After a video first look at the Lubix UBHS-NC1 ($89.95 at the WMExperts Store), I kept on using the headset for the rest of the week. I've come away very impressed with these Bluetooth headphones - great for music, average for voice. Read on for the full review.
In case you missed it, here's the video first look:
Design & Comfort
The UBHS-NC1... heck, I'm just going to call it the Lubix despite the fact that Lubix also makes a Caller-ID version called the Lubix UBHS-LC1. Anyhow, the Lubix feels very much like a music-centric headset. Much like other bluetooth stereo headsets, the Lubix handles both music and calls equally well. However, the design seems more suited to music as the headset doesn't have a "boom" like traditional Bluetooth headsets. Instead, it's designed to look like a pendant that hangs around your neck. The other non-standard headset design touch is that it doesn't use earhooks - instead hanging in your ear just via the earbuds. The headset is light enough to do this, although if you're a runner you might have an issue with them falling out occasionally.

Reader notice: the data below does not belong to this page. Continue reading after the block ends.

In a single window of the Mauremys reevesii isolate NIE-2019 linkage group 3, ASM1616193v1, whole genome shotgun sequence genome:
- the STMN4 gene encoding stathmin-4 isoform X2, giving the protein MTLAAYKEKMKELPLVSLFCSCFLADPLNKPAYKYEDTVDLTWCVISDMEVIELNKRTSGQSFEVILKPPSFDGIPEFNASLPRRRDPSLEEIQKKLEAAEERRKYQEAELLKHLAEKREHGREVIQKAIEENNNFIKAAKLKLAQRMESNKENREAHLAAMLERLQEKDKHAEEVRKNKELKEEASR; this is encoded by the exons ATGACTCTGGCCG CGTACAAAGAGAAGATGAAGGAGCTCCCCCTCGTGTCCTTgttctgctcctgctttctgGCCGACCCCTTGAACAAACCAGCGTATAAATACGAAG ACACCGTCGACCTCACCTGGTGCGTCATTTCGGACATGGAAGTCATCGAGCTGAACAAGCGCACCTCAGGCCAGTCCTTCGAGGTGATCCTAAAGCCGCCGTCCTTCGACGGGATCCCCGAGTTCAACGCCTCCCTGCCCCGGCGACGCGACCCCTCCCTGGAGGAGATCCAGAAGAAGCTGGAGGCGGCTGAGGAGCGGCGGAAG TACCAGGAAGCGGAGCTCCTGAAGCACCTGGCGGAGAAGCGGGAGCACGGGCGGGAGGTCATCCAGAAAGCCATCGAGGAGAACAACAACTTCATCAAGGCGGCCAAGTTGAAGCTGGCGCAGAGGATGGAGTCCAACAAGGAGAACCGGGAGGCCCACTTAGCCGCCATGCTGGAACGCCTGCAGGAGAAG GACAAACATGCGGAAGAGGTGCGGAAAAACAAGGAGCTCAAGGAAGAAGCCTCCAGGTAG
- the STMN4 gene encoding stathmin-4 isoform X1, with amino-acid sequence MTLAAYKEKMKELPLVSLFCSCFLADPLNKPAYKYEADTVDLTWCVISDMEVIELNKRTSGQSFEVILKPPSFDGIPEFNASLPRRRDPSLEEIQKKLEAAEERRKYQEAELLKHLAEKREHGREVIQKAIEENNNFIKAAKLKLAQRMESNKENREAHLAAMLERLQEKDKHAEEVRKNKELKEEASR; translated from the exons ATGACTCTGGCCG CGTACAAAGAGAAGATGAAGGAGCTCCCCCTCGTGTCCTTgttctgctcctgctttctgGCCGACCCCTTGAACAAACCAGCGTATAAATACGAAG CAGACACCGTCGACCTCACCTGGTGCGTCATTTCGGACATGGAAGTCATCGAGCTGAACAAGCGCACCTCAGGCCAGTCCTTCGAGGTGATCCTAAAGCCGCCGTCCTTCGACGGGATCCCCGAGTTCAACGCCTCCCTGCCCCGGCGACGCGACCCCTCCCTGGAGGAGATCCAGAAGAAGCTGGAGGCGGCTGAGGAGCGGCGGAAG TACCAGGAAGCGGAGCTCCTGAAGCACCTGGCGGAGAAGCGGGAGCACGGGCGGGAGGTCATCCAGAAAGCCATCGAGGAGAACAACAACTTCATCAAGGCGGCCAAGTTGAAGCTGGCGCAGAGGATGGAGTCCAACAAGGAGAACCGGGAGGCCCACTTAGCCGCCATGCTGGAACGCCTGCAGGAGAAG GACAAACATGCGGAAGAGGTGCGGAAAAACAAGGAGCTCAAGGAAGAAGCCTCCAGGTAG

Simply speaking, this design is elegant. Although nobody's likely to mistake the Lubix for an actual piece of jewelry, it looks decent enough floating around your neck. My MO has been to just hide it under my shirt when I'm not using it. Another nice design touch is a small piece of rubber on the cable that allows you to shorten the length of wire in front - and therefore how low on your neck the Lubix hangs.
As I mentioned in the video, the two sides of the headset click together with a magnet - it's actually a very satisfying click. Also mentioned in the video are a couple of other design touches: the AC adapter is slim and charges via a simple USB port (meaning you can use it to charge other USB devices). Finally, I discovered a better way to "cord-manage" the headset when it's not around my neck. I don't know if this was intentional or not, but it all wraps up in a very neat little package - better than any other bluetooth stereo headsets I've used.